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The Fickleness Of Inspiration, Or ‘Why I Keep Cheating On My Novels’

25 June, 2008

On the 5th of May this year, I wrote a post on writing, here on this blog. In it, I said I’d just started a new novel and was about 7000 words into it. At the time, I was sure that that particular novel was possibly the best thing I’d ever written. The most lyrical, the cleverest, with the most believable characters. Until I decided that I wasn’t having fun writing it and that there was no point carrying on.

Skip forwards to the 2nd of June, when I made another post, in which I detailed the joy of beginning a new novel. Yes, I’d started something new, something that I’d been thinking about for a good three weeks. It was a Young Adult fantasy novel and I was absolutely convinced that it was, once again, going to be the best thing I’d ever written. And yet, a few weeks later, it lies more or less abandoned. I might go back to it and keep plodding on, but I have no immediate concern with finishing it. This time I realised that I wasn’t enjoying writing about two sixteen year olds so I gave up.

And now, of course, I have yet another new idea, one that I’m sure will be brilliant. I’ll start it over the next couple of weeks and see how far it goes.

It all sounds pretty hopeless, doesn’t it? A slew of failed novels. “You’ll never get published that way,” I hear you cry. Well, perhaps I won’t. The truth of the matter is more complex though. After all, I have finished novels in the past – four, in fact, over the period of about four years. And that’s alongside all the ones that I abandoned: the ones that I have realised aren’t going to work, because I don’t like the characters, or the plot is weak, or any number of other problems.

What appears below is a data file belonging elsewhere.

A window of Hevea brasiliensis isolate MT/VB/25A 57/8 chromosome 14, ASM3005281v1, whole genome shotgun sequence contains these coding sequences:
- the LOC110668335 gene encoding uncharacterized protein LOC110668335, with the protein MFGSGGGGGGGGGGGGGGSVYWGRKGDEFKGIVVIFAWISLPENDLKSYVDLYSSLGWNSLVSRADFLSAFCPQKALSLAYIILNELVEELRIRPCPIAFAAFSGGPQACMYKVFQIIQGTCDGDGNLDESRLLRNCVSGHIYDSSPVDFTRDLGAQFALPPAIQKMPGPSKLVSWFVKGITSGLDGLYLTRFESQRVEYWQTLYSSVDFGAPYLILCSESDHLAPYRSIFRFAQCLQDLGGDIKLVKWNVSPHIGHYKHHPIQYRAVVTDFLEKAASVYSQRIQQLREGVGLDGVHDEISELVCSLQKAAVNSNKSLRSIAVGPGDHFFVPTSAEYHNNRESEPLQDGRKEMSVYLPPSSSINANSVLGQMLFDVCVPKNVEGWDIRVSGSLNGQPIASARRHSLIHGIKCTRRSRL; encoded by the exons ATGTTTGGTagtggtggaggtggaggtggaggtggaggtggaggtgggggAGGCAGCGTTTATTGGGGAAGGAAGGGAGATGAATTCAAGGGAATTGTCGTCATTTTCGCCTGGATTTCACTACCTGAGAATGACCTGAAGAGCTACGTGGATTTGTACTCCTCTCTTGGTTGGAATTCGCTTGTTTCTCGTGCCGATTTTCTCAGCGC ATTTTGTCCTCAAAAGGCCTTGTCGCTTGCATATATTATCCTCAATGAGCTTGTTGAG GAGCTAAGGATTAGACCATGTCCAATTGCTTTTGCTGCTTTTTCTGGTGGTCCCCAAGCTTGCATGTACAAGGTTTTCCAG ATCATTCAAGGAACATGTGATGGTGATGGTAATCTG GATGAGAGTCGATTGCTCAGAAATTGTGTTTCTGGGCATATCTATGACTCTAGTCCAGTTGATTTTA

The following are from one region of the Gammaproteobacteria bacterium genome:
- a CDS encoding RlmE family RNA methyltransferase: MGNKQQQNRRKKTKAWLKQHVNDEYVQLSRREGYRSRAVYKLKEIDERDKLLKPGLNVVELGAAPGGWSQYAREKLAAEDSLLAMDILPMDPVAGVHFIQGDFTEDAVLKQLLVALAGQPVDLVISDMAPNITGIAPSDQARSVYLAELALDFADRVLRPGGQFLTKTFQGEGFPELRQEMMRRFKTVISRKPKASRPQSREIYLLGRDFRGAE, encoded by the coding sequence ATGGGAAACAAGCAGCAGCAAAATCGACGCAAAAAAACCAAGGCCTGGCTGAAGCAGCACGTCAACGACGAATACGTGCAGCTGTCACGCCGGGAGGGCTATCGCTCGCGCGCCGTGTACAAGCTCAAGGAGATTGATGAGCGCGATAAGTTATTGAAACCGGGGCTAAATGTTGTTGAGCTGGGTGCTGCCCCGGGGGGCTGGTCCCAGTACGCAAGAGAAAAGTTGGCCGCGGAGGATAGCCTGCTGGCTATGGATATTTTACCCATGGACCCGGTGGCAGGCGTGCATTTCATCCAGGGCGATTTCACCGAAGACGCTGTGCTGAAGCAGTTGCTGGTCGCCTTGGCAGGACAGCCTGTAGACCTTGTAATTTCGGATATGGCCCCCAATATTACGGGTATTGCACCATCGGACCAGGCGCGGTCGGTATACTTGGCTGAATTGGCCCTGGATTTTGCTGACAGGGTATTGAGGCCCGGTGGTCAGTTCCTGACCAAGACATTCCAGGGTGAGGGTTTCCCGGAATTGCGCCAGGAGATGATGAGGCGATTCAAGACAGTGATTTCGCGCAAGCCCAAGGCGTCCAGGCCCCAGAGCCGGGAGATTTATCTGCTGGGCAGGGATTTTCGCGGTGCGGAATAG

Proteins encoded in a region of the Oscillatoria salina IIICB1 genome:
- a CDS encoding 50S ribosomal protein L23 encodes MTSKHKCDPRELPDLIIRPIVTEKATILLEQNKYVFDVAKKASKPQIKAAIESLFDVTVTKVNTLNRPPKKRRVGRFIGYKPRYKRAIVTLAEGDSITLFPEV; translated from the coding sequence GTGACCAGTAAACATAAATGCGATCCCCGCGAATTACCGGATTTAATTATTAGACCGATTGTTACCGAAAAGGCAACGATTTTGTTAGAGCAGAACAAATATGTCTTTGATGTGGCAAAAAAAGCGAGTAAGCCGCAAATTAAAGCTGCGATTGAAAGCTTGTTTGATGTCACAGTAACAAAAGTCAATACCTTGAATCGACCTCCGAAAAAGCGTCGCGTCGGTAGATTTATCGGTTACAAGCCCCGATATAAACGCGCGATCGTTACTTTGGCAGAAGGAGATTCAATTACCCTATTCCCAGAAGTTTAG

Clearly, if I ever do get published, I won’t be able to carry on this way. For the moment though, with the freedom of obscurity, I can pretty much do whatever I want. I’m determined not to get into a rut where I hate what I’m writing. The best way I can see to avoid that is to keep experimenting, keep trying new novels, until I find that ones that stick and that I love well enough to see through to the end.

Now, I’m not advocating throwing in the towel on a novel as soon as it gets difficult. However, particularly if you’re not a published writer, I think it’s a good idea to always remember why you write: hopefully, because you enjoy doing so. If you’re not enjoying what you’re writing at the moment, maybe you need to rethink it. Change the way the story is going, add in a new character or simply start over if that’s what you need to do. Just make sure that you really are having fun with your writing. After all, it’s better to scrap one novel than to end up hating the whole process and giving up writing altogether, don’t you think?

One Comment
  1. K. Jayne Cockrill permalink
    20 July, 2008 7:24 pm

    Yes, I do think it’s better to scrap one novel — if you’re not far into it — than to end up hating the whole process. But I would hope I’d find some ways to get excited about it by adding new elements, settings, characters, plot twists, histories that make the character fascinating, etc. Minor changes in the way one is writing can sometimes add a whole other dimension of that jazzed feeling toward your story.

    Good luck!

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